Favela residents do not frequently oppose the CV’s presence for 3 reasons. First is the patronage system. Located outside of the city’s purview, favela dwellers are offered social services by the CV to consolidate their support. These services include van transportation, cable, youth development programs, public dance parties (bailes funk), and provision of soccer fields.[30] Other goods provided are school supplies, medicine, gas tanks for cooking, placement in a hospital, and payment for funeral arrangements. Requests for larger favors are transferred to Comando leaders in prison, who then grant it.[31] Second is the so-called “law of the hillside.” In a similar strategy of reciprocity, CV members do not allow petty or violent crime in the favelas in exchange for residents’ silence about their illegal activities.[32] This ‘code’ is also used to prevent the police from regularly entering CV territory.[33] Third is the use of fear and terror tactics. Despite the imposed order, CV members intimidate residents, coerce favela girls to sleep with them, fire guns randomly, and publically show off their weapons to reinforce their image of power.[34]

In the prison system, a centralized president and vice president control internal prison activities, resolve CV disputes that occur outside of prison, and make final judgments on CV-wide decisions.[35] Day-to-day leadership on “the outside” is provided by the CV head of each favela, but the more powerful bosses in prison are still able to orchestrate coordinated campaigns. An example is the 2002 shutdown of Rio de Janeiro, which is suspect to have been instigated by Beira-Mar in protest of his transfer to a higher security prison following a prison riot.[36]

In the 2010 Small Arms Survey, Benjamin Lessing concluded that improvements in Brazilian law enforcement have consolidated the hold that CV prison bosses have on favela gang members and affiliates. Their control over the prison system gives the bosses leverage over members on the outside by giving credibility to their promises of reward or punishment upon a member’s recapture.[37] Additionally, informal CV membership may occur in prison, with newly-arrived inmates. This is because jails are divided by faction, and those who are unaffiliated with a group are labeled according to the territory from which they came. The segregation is justified by authorities as a form of prisoner protection in the understaffed facilities.[38]

Communications between Comando Vermelho members inside and outside of prison are basic, but their use is varied, resulting in surveillance challenges for law enforcement. The Brazilian newspaper, O Globo, reported: “In some cases, one prisoner calls a subordinate via cell on the outside who uses a two-way radio to transmit the message to a third individual who then uses another cell phone to pass along the message to its recipient in another prison. Each node on the communications network may use any number of cell phones or two-way radios, making tracking the signals very difficult.”[39]

CV wives and girlfriends also smuggle contraband to gang members during prison visits,[40] who are typically able to operate their organizations from inside prison walls due to lax regulations. Prisoners are allowed to possess cell phones because prison authorities do not believe an operation for their removal would be successful.[41] Prison authorities have also accepted bribes from the CV, in exchange for guns and permission to access other sections of the prison to fight rival gangs. For instance, Beira-Mar bribed jailers for guns and keys in 2002, which allowed him to pass through six security gates to murder a rival gang leader.[42]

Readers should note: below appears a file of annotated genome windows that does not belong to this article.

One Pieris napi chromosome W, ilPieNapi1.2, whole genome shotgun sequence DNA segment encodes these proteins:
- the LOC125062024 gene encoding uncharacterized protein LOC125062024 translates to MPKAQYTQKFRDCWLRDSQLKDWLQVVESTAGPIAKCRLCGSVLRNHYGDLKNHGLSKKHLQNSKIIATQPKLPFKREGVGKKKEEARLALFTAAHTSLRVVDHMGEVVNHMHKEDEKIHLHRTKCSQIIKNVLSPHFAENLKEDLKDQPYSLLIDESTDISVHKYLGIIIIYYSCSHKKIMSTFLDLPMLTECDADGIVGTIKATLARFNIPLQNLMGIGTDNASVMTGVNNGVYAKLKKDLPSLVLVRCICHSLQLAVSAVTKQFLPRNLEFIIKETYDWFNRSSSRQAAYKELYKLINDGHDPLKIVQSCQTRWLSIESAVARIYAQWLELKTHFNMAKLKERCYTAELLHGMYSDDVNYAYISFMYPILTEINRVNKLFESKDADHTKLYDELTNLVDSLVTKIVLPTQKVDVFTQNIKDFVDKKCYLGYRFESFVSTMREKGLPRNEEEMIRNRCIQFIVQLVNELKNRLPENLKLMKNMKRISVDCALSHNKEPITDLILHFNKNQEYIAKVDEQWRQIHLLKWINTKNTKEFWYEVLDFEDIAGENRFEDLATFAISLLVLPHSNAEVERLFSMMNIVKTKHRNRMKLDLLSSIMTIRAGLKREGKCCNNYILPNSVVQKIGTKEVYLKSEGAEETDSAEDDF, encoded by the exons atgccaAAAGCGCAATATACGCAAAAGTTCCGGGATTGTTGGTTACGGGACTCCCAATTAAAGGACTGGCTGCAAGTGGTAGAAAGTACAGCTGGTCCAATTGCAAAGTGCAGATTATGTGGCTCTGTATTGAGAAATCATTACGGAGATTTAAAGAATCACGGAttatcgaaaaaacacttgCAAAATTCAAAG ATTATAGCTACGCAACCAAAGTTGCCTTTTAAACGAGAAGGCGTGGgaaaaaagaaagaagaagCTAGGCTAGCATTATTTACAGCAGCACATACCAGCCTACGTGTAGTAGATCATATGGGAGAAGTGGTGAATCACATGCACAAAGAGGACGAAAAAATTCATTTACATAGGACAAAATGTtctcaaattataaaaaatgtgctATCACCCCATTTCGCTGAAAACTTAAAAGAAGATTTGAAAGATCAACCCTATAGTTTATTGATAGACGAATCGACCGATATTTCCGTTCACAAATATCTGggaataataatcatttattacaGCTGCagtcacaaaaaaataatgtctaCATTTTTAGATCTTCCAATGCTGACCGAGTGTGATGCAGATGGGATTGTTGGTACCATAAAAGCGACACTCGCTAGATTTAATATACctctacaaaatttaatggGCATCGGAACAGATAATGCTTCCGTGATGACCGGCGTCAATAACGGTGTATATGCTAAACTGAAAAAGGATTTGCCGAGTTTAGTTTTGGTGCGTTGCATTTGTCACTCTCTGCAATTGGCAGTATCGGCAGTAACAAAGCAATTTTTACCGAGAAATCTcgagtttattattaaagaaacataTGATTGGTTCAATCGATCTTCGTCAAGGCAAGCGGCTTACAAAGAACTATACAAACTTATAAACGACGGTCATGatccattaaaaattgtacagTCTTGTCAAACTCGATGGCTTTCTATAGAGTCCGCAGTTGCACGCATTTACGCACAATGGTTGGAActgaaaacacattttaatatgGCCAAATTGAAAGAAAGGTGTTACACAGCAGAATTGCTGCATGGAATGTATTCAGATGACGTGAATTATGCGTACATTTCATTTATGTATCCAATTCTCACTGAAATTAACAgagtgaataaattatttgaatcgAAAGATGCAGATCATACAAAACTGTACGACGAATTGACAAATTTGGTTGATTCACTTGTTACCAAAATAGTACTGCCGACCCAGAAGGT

Moreover, authorities oversee permissive sentences for Comando Vermelho crimes. For example, the CV commander in the Pavao-Pavaozinho favela was temporarily released from prison so that he could visit his family at Christmas (he never returned), and Carlos Eduardo Toledo Lima was given a one-year “open regime” sentence after he dragged a 6-year-old boy to death during a carjacking (he only goes to jail at night).[43]

Overview of Activities and External Relationships

Currently, the gang engages in drug trafficking (primarily cocaine and marijuana), weapons trafficking, kidnapping for ransom,[44] car theft,[45] and “opportunistic street crime,” such as tourist-targeting.[46] Members also extort protection fees from favela businesses and obtain additional income from their monopoly on services, like van transportation and pirated-cable TV.[47]

Though their main operations take place in Rio de Janeiro, the CV has also been connected to Colombia, Paraguay, Peru, and Suriname in multiple ways. First, Fuerzas Armadas Revolucionarias de Colombia (FARC) intermittently hides CV crime lords from authorities,[48] and in 2001, the Colombian army arrested several CV members and confiscated documents describing how FARC rebels received arms from Beira-Mar in exchange for shipments of cocaine bound for Brazil.[49] Second, Peru, Colombia, and Paraguay have all been sites for Beira-Mar’s operations. He established the base in Paraguay for 13 years before his arrest.[50]

Third, federal police believe most trafficked drugs and weapons arrive in Brazil through the borders with Paraguay and Suriname. Weapons are broken down and hidden in vehicles at crossing points. With an increase in bridge inspections, traffickers cross rivers by boat and dump weapons in the water for later retrieval.[51] Weapons and munitions that arrive in Brazil via Suriname originate in Libya, Russia, and China.[52]

CV influence extends to other cities in Brazil, as well, due to its connection with Primeiro Comando da Capital (PCC, “First Command of the Capital”)—a gang that also originated in prison and controls the drug trade in Sao Paulo. In the early 1990s, the CV supported the founding of the PCC,[53] which later adopted the CV motto, “Liberty, Justice, and Peace.”[54] In addition, the PCC’s manifesto “refers to a coalition with the Red Command that will ‘revolutionize the country from within prisons.’”[55] Beira-Mar supplied the PCC’s leader with cocaine and introduced the group to FARC in 2001 or 2002.[56] Recently, the PCC copied a known CV technique when it orchestrated synchronized prison riots and attacks on police and civilian targets, resulting in the shutdown of Sao Paulo.[57]